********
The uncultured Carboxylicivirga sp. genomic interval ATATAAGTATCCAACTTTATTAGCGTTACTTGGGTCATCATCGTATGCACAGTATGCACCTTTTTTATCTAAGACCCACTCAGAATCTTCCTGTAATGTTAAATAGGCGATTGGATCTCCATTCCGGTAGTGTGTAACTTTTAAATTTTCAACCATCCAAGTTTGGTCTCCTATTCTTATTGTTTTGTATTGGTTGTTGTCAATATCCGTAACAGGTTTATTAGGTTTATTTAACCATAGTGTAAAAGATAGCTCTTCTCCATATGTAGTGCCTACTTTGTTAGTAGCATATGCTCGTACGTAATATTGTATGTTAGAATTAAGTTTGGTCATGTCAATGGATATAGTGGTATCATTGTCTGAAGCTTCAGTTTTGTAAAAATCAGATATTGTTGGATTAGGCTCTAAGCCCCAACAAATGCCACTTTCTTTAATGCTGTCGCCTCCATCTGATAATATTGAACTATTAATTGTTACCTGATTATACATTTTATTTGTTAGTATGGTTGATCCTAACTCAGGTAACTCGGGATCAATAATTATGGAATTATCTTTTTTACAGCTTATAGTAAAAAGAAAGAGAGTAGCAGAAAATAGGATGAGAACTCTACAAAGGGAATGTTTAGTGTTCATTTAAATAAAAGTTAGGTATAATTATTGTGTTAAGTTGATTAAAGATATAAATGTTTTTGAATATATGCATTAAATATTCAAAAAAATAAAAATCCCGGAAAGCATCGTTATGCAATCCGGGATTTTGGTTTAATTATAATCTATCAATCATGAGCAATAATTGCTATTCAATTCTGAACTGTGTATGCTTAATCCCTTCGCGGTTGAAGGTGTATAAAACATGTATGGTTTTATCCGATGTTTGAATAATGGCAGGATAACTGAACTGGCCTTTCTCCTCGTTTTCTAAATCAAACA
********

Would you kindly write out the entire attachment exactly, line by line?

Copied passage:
The uncultured Carboxylicivirga sp. genomic interval ATATAAGTATCCAACTTTATTAGCGTTACTTGGGTCATCATCGTATGCACAGTATGCACCTTTTTTATCTAAGACCCACTCAGAATCTTCCTGTAATGTTAAATAGGCGATTGGATCTCCATTCCGGTAGTGTGTAACTTTTAAATTTTCAACCATCCAAGTTTGGTCTCCTATTCTTATTGTTTTGTATTGGTTGTTGTCAATATCCGTAACAGGTTTATTAGGTTTATTTAACCATAGTGTAAAAGATAGCTCTTCTCCATATGTAGTGCCTACTTTGTTAGTAGCATATGCTCGTACGTAATATTGTATGTTAGAATTAAGTTTGGTCATGTCAATGGATATAGTGGTATCATTGTCTGAAGCTTCAGTTTTGTAAAAATCAGATATTGTTGGATTAGGCTCTAAGCCCCAACAAATGCCACTTTCTTTAATGCTGTCGCCTCCATCTGATAATATTGAACTATTAATTGTTACCTGATTATACATTTTATTTGTTAGTATGGTTGATCCTAACTCAGGTAACTCGGGATCAATAATTATGGAATTATCTTTTTTACAGCTTATAGTAAAAAGAAAGAGAGTAGCAGAAAATAGGATGAGAACTCTACAAAGGGAATGTTTAGTGTTCATTTAAATAAAAGTTAGGTATAATTATTGTGTTAAGTTGATTAAAGATATAAATGTTTTTGAATATATGCATTAAATATTCAAAAAAATAAAAATCCCGGAAAGCATCGTTATGCAATCCGGGATTTTGGTTTAATTATAATCTATCAATCATGAGCAATAATTGCTATTCAATTCTGAACTGTGTATGCTTAATCCCTTCGCGGTTGAAGGTGTATAAAACATGTATGGTTTTATCCGATGTTTGAATAATGGCAGGATAACTGAACTGGCCTTTCTCCTCGTTTTCTAAATCAAACA